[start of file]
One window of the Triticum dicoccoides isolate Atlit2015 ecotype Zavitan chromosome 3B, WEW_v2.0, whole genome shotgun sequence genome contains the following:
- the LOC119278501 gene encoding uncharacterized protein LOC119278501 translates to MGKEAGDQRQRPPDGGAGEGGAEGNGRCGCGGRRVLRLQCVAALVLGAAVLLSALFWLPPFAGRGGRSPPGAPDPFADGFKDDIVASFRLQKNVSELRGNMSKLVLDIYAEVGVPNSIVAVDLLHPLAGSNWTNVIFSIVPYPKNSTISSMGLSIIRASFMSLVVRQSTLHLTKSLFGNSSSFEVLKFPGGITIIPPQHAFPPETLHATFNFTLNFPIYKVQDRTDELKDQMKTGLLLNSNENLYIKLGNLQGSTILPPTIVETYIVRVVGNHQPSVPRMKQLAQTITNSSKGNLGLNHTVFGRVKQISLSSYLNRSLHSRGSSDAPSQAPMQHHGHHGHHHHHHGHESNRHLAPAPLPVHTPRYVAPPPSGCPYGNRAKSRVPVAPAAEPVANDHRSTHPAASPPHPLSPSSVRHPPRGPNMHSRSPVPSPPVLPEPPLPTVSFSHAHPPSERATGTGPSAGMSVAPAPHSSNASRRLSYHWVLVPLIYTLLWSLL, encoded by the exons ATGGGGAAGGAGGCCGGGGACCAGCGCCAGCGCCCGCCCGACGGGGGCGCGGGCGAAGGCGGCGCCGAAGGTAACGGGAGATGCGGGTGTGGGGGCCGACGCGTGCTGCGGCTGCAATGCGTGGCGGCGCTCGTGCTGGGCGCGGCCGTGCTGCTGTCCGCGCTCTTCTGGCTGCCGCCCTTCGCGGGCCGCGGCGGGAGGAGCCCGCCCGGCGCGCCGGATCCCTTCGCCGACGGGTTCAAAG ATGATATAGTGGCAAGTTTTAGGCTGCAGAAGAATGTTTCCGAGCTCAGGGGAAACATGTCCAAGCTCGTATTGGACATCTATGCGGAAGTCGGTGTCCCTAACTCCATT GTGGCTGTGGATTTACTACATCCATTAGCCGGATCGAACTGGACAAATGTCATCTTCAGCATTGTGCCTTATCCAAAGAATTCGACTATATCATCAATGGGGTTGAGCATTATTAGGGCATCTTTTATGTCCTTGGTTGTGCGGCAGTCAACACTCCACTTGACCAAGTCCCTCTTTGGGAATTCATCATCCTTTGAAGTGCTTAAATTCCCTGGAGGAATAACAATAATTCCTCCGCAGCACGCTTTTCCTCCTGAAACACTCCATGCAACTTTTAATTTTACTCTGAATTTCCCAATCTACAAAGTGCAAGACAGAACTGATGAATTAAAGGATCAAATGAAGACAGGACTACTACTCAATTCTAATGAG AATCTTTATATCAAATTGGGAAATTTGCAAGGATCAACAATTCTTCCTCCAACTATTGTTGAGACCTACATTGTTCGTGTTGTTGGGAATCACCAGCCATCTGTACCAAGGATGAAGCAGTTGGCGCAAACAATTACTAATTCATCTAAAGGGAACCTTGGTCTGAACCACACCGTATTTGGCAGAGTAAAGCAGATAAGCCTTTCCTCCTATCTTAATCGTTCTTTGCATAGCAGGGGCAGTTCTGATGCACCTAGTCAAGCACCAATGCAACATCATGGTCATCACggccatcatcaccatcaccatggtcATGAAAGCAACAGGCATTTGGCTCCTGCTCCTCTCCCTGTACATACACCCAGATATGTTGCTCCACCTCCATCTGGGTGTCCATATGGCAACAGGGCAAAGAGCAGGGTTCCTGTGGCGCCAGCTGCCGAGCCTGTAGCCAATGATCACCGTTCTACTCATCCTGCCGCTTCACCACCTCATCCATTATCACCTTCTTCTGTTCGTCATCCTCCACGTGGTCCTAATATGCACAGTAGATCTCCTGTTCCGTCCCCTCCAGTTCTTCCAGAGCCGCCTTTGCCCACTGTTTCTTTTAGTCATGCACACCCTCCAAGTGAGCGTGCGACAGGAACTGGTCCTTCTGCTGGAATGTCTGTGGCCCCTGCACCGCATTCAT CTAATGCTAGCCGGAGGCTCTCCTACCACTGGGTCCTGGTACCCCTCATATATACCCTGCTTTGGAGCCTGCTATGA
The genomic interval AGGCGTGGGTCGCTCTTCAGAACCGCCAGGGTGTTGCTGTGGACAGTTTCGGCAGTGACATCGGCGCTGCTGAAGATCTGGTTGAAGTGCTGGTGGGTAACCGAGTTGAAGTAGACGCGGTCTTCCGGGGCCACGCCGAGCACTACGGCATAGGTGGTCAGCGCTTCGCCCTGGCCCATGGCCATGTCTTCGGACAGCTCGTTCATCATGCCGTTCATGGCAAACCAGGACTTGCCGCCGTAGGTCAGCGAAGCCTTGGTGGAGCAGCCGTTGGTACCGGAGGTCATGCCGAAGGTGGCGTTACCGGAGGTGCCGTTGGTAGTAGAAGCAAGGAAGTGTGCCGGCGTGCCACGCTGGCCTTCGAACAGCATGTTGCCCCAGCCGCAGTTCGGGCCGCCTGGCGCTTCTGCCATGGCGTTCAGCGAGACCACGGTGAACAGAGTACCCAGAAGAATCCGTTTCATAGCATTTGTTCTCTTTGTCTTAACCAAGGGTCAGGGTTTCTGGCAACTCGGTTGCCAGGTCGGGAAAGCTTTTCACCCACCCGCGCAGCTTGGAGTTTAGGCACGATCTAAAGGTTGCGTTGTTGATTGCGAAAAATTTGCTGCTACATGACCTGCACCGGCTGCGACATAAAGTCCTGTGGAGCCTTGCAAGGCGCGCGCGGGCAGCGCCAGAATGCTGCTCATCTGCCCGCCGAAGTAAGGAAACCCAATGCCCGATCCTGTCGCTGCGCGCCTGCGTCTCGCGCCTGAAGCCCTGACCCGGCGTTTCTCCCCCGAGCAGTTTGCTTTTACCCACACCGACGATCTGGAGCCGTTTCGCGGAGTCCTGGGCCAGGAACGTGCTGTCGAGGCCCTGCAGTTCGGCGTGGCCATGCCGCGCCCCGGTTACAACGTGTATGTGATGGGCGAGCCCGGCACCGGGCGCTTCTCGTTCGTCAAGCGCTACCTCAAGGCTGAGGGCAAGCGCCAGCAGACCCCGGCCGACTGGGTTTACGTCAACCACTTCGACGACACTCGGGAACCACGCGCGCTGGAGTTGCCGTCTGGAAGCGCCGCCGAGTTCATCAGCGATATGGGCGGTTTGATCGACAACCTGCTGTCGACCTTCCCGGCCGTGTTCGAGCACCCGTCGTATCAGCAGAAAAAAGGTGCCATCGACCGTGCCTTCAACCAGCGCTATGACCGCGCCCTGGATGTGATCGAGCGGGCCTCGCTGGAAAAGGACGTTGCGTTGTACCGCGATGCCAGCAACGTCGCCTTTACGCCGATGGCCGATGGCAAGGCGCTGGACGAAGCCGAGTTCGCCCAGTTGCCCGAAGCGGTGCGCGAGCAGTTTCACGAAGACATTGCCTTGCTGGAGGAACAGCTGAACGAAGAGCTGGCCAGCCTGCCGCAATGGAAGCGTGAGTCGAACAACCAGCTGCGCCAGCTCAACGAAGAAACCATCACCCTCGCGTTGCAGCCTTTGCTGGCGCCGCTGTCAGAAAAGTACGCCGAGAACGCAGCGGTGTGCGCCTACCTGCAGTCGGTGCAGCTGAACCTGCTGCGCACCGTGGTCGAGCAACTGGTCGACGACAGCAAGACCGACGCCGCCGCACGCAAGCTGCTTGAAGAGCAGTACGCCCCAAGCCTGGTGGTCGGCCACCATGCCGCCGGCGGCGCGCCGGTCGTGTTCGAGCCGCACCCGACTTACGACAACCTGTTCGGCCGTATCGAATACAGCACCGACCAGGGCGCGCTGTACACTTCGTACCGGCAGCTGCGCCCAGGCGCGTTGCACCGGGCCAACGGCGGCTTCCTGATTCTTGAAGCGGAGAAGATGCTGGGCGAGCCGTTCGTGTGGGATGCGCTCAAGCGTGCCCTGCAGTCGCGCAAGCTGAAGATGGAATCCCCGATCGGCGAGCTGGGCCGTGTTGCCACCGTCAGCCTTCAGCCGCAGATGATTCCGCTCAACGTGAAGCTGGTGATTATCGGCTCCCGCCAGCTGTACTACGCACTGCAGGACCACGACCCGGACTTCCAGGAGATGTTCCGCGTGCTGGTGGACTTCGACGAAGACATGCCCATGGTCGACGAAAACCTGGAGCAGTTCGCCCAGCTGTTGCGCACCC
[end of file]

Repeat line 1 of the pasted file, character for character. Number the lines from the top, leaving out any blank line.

One window of the Triticum dicoccoides isolate Atlit2015 ecotype Zavitan chromosome 3B, WEW_v2.0, whole genome shotgun sequence genome contains the following: